• Prime Minister scraps steep rises in fees for immigration and asylum tribunals – FT

Ministers 1) MPs unite behind ‘grown up’ Chancellor

“Expectations of Philip Hammond’s first Autumn Statement this week were so low that two long-serving Conservative MPs left the House of Commons as it started in order to enjoy a roast beef lunch. But while they were eating, Mr Hammond smoothly asserted himself over the Tory party that had so frequently rebelled against his predecessor, George Osborne. There were few ingenious money-grabbing ideas, little in the way of new departmental plans, and some worse than expected forecasts from the Office of Budget Responsibility. But even so, Conservative backbenchers – including those who fervently support Brexit and those who rebelled over welfare cuts – liked what they saw.” – FT

  • Budget watchdog defends gloomy forecast – The Sun
  • Backstage power struggles between 10 and 11 Downing Street – FT

Comment:

  • Hammond’s foundations are too weak to build us out of the housing crisis – Dawn Foster, The Guardian

>Yesterday: ToryDiary: The Treasury is losing influence – and the Chancellor is content for it to happen

Ministers 2) Javid calls on minority communities to do more to tackle domestic violence

Sajid Javid 12-07-15“Muslim Cabinet Minister Sajid Javid has called out the country’s ethnic minorities for failing to tackle domestic violence – saying: ‘It cannot continue.’ The Communities Secretary said while violence occurred in every neighbourhood, “black, Asian and ethnic women often face particular problems when they try and flee abusive partners”. He told the Sun: “Sometimes it’s a cultural issue. Sometimes it’s because people who are supposed to help instead fall back on cultural, ethnic and religious stereotypes. “What is certain is that it can’t go on.” The explosive intervention comes just days before a Government commissioned report is expected to say certain religious groups have failed to integrate into British ways of life.” – The Sun

Ministers 3) Lewis attacks Met over ‘shocking situation’ with child protection

“The policing minister condemned the Metropolitan police leadership yesterday for “shocking” failures that left children at risk of sexual abuse. Brandon Lewis, responding to revelations that three quarters of child protection and abuse cases were poorly handled by the force, expressed concern about the “shocking situation that no one in the senior management… even had a grip or responsibility”. The watchdog reported “inexcusably poor practice at every stage of a child’s interaction with the police”.” – The Times (£)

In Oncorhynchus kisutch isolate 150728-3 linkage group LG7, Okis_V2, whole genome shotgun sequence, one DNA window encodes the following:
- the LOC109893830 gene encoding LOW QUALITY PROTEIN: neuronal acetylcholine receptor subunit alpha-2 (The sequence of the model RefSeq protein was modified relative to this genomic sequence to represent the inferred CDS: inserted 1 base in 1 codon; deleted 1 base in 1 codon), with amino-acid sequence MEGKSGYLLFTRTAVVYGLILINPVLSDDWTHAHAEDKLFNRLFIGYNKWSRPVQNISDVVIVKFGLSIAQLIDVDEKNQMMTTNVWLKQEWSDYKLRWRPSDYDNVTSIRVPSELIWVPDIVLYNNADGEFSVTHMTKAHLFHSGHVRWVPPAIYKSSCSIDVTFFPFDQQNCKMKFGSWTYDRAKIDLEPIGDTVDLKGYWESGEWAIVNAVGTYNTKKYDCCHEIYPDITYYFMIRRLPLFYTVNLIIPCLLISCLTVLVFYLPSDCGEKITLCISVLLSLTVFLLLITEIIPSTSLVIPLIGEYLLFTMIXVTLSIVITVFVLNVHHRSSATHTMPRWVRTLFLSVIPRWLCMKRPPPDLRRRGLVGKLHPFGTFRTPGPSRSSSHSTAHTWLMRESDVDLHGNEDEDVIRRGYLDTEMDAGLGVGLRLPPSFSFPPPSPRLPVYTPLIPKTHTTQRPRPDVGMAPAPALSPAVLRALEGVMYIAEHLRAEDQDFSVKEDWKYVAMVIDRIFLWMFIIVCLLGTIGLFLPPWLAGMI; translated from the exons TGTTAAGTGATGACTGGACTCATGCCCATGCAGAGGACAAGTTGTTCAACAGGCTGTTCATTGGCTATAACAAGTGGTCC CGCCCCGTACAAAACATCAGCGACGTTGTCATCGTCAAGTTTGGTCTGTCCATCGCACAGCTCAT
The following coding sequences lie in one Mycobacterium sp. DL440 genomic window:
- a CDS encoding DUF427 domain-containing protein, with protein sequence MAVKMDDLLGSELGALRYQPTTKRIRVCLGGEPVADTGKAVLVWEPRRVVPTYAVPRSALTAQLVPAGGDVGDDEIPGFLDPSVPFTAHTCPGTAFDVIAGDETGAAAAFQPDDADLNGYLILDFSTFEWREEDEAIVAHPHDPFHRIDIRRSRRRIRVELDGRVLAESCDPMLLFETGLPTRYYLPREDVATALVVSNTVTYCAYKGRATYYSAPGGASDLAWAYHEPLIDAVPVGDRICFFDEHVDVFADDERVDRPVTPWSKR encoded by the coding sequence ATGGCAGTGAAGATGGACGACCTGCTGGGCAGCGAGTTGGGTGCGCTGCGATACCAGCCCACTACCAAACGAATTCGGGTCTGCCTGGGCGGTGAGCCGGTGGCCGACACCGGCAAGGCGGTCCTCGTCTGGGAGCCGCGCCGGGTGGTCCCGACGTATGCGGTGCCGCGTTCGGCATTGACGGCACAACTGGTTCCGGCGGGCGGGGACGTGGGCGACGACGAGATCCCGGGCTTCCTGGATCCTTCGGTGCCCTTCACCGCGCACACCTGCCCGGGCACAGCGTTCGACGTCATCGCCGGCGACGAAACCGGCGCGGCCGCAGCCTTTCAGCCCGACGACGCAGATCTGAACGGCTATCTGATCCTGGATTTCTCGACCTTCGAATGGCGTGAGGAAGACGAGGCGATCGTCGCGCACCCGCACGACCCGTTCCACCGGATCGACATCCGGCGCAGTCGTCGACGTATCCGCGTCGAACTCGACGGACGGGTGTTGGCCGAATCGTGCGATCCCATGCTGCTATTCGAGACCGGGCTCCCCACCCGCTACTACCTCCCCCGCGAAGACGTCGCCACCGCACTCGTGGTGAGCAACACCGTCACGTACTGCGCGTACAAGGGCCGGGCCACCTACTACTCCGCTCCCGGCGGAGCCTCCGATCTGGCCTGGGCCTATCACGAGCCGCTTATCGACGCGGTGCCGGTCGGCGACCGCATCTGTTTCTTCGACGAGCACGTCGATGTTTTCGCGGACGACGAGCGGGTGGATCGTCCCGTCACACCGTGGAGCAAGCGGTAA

• Child sex abuse inquiry is failing us, claim victims’ groups – The TImes (£)

Shapps tables plan to let people dump phone contracts in bid to battle ‘not-spots’

SHAPPS Carla head“Millions of Brits will be able to dump their mobile phone supplier mid-contract under radical “not-spot” proposals being considered by the Government. The Sun can reveal a former Cabinet Minister has tabled a ‘phone freedom’ plan which would hand unprecedented power to consumers suffering from poor signal coverage… Under the idea, Brits would be able to switch provider without a penalty – and take their handset with them – if they are “consistently unable” to obtain use their phone at home or at work. The plan from Grant Shapps has been proposed as an amendment to the Digital Economy Bill being read in the Commons on Monday.” – The Sun

  • Cameron’s marriage tax allowance branded a ‘total failure’ – The Times (£)

Rivals accused of dirty tricks in Richmond by-election

“The Richmond by-election has descended into a dirty tricks campaign, it has been alleged. The Liberal Democrats have been accused of sending out leaflets designed to look as if they are from Ukip, while Zac Goldsmith, the Conservative who triggered the contest when he resigned last month after the government approved the expansion of Heathrow airport, is said to have misled voters by claiming that he has the support of the Green MP Caroline Lucas. This is despite her party having decided not to stand but to support the Liberal Democrat candidate, Sarah Olney, 39.” – The Times (£)

Farage march cancelled over far right fears

UKIP glass“A plan for Nigel Farage to lead a 100,000-strong pro-Brexit march on the Supreme Court has been scrapped after concerns that it could be hijacked by the far right. Organisers of the protest had hoped that it would heap pressure on the court’s judges as they consider whether parliament should be given a vote over triggering the formal process for leaving the European Union. Mr Farage had been lined up to lead the march through central London to coincide with the start of the court case. Sources said yesterday that difficulties in organising the event at short notice and the danger of infiltration by the BNP and the English Defence League meant that it would not go ahead.” – The Times (£)

  • Britain’s future will be defined by two starkly opposed figures: Farage and Farron – Nigel Jones, Daily Telegraph
  • Liberal minds have snapped shut on both sides of the Atlantic – Janice Turner, The Times (£)

Castro dies

“Fidel Castro, the communist revolutionary who ruled Cuba for half a century, has died aged 90. His brother Raúl, who took over as president in 2008, made the announcement on television in the early hours of this morning. Mr Castro was president of Cuba from 1976 to 2008; his early tenure taking the world precariously close to nuclear war during the Cuban Missile Crisis in 1962. The former leader outlasted the terms of ten US presidents during his time in power, reputedly surviving countless CIA assassination plots in the process – including a plan load his cigar with explosives.” – The Times (£)

News in Brief:

  • The 48 organisations which can see your entire browsing history – Daily Mail
  • Hospital stays for malnutrition soar amidst elderly care crisis – The Times (£)
  • Bulgarian Prime Minister orders mass deportations after rioting migrants trash camp – Daily Express
  • Erdogan threatens to let three million refugees into Europe – FT
  • Wisconsin set for election recount after Green Party files petition – Daily Telegraph
  • Plot to move Clinton into the White House – Daily Express
  • Norway rejects Snowden’s extradition lawsuit – The Independent
  • Experts tell NHS to send patients private to avoid winter crisis – The Guardian
  • Trump transition team mull asking Romney to apologise for insults so he can be Secretary of State – Daily Mail